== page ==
Mandatory HPAI Testing for Cattle Crossing State Lines

Brian GermanDairy & Livestock, Dairy and Livestock, Industry

The U.S. Department of Agriculture (USDA) has instituted new protocols aimed at curtailing the spread of highly pathogenic avian influenza (HPAI). USDA’s Animal and Plant Health Inspection Service (APHIS) introduced a Federal Order that dictates mandatory HPAI testing and reporting for dairy cattle crossing state lines. The requirements of the Federal Order take effect April 29, 2024.

Mandatory HPAI Testing

Dairy cattle must undergo testing at approved laboratories within the National Animal Health Laboratory Network (NAHLN) before any interstate movement. APHIS will be reimbursing producers for the cost of testing at NAHLN laboratories. Owners of herds with positive test results must provide vital epidemiological information for tracing purposes. Additionally, interstate dairy cattle movement must adhere to specific conditions outlined by APHIS. While immediate implementation is required for lactating dairy cattle, requirements for other classes of dairy cattle will be determined based on other factors.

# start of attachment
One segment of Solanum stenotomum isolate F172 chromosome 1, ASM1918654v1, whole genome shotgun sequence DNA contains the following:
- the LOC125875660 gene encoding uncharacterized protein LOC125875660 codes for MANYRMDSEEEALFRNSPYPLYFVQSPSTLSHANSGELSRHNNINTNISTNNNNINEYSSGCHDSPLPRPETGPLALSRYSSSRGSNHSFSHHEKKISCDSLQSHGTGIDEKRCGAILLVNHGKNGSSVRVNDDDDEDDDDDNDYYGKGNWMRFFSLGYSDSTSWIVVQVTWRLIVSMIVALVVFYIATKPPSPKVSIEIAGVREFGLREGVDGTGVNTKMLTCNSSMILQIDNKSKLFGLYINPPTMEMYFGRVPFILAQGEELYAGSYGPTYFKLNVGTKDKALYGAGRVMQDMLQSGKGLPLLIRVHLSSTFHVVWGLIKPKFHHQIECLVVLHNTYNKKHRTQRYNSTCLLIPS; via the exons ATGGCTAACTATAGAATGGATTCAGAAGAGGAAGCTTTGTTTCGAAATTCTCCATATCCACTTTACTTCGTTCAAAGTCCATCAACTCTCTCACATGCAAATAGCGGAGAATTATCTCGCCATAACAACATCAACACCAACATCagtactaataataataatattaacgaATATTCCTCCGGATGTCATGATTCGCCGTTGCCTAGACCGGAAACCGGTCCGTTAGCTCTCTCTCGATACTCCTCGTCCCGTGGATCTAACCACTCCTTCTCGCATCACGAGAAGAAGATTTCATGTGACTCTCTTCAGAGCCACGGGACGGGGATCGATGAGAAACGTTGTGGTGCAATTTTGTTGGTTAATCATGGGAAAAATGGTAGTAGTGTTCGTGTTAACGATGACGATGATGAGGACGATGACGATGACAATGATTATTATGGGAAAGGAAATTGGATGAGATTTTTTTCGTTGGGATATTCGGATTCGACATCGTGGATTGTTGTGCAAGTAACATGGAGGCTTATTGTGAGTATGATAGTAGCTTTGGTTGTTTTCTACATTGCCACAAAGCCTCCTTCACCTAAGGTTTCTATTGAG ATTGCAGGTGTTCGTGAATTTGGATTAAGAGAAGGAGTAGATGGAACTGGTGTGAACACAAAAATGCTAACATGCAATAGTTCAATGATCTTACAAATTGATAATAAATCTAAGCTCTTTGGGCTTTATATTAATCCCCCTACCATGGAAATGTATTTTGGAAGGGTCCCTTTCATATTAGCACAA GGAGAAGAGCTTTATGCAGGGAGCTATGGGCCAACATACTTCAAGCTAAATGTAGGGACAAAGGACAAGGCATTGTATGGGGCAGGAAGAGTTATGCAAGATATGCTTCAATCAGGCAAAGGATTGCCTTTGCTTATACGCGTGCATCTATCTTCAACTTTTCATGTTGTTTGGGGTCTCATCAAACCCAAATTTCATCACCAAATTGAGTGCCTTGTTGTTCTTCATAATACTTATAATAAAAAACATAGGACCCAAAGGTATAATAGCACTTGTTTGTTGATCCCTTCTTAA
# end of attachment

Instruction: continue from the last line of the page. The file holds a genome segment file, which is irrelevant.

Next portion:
Furthermore, the Federal Order enforces mandatory reporting by laboratories and state veterinarians. Positive results from diagnostic tests must be promptly reported to USDA APHIS. This reporting requirement enhances disease surveillance and facilitates swift responses to outbreaks. It is meant to ensure effective control measures are implemented to minimize the spread of avian influenza within livestock populations.

The mandatory HPAI testing and reporting requirements are part of a broader effort to address the ongoing outbreak. USDA emphasizes the significance of implementing robust biosecurity measures and collaborating closely with federal partners to mitigate the impact of HPAI on livestock and public health. By adhering to these requirements and working together, the livestock industry can better understand and manage the threat posed by HPAI, ensuring the safety and well-being of both animals and consumers.

Brian German
Ag News Director / AgNet West